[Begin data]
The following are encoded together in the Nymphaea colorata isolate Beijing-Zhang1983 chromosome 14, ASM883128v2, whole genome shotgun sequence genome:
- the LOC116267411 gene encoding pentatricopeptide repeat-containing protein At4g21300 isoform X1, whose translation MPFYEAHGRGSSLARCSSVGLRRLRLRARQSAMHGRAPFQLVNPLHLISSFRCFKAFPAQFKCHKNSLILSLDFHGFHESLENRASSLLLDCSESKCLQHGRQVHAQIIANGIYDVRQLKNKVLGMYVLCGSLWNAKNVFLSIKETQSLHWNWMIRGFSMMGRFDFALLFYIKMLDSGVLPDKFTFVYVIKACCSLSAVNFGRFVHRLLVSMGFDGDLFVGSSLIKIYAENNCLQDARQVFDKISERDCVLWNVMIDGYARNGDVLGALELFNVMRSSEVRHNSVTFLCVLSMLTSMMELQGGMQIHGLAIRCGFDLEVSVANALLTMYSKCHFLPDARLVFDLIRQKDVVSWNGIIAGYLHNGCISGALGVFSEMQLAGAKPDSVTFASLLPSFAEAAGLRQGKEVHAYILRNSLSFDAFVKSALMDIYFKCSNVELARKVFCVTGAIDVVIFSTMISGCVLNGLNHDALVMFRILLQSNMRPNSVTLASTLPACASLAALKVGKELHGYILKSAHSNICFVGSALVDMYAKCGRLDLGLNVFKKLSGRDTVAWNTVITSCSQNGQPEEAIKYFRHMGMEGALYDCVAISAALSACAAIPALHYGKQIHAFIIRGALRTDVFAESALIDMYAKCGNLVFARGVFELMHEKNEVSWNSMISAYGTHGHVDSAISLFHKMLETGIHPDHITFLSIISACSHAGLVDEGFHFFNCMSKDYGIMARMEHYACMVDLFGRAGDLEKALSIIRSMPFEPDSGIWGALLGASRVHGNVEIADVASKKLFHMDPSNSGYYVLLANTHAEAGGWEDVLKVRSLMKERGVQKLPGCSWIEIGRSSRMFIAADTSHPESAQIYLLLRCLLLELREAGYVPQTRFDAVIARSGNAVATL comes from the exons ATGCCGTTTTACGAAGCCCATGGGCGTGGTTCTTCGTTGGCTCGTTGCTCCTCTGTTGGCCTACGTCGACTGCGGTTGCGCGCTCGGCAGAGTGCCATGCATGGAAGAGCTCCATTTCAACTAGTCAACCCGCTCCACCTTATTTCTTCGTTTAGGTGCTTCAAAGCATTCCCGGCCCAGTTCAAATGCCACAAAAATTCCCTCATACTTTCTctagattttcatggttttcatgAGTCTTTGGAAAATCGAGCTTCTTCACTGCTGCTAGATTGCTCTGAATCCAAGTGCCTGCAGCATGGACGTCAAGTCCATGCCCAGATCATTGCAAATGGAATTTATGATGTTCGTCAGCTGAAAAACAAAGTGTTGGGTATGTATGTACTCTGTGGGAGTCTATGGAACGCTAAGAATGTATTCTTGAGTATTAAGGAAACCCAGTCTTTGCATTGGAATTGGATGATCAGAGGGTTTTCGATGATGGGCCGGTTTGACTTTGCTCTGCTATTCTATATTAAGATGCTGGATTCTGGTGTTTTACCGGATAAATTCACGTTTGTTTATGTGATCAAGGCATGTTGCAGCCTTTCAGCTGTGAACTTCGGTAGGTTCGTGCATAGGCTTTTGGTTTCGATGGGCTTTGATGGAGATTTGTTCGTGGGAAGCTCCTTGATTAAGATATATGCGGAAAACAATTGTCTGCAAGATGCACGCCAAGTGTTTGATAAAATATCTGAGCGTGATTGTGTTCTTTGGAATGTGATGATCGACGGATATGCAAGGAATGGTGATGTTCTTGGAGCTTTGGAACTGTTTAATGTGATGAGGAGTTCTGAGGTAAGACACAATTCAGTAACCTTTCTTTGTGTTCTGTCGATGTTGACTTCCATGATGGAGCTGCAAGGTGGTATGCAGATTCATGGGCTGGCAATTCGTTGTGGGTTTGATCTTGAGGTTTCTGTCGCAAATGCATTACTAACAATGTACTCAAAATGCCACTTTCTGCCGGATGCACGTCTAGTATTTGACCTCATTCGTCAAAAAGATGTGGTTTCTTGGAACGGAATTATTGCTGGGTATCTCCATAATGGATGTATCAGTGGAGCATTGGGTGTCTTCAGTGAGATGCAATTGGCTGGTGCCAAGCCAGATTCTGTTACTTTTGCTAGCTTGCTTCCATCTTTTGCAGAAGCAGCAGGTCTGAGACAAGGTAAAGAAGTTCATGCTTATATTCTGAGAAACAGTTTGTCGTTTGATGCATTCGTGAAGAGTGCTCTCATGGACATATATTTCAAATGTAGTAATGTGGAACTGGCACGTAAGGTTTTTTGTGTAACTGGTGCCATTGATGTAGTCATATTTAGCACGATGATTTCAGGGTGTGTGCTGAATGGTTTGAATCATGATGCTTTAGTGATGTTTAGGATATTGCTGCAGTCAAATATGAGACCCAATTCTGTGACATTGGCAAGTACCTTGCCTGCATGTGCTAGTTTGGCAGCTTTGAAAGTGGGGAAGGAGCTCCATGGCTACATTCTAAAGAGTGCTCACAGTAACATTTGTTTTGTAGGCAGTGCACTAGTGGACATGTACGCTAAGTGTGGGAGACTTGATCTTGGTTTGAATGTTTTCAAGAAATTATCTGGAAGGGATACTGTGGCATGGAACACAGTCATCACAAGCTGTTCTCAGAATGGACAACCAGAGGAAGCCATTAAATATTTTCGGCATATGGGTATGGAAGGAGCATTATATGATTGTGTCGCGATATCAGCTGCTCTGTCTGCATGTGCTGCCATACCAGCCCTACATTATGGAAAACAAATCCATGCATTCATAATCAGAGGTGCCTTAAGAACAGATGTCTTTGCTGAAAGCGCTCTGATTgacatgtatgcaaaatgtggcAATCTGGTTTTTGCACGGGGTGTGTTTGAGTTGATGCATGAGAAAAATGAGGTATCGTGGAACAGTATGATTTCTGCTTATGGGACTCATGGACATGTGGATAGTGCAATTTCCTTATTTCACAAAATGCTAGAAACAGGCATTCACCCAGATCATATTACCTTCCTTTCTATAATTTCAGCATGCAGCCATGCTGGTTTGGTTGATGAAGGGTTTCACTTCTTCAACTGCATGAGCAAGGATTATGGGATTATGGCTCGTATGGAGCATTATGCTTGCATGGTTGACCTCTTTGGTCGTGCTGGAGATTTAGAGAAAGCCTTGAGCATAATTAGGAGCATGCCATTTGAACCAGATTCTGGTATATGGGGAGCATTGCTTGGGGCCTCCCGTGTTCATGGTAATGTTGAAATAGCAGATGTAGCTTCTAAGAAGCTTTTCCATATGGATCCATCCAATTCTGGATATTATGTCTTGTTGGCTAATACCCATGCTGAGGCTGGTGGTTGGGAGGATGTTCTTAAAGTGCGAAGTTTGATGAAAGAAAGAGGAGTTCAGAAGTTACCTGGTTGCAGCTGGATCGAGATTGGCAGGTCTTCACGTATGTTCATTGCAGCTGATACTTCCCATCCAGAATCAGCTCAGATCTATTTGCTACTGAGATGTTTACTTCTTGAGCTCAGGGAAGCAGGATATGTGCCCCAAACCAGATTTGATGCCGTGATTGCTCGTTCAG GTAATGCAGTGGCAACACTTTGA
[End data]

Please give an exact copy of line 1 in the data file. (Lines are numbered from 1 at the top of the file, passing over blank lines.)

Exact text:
The following are encoded together in the Nymphaea colorata isolate Beijing-Zhang1983 chromosome 14, ASM883128v2, whole genome shotgun sequence genome: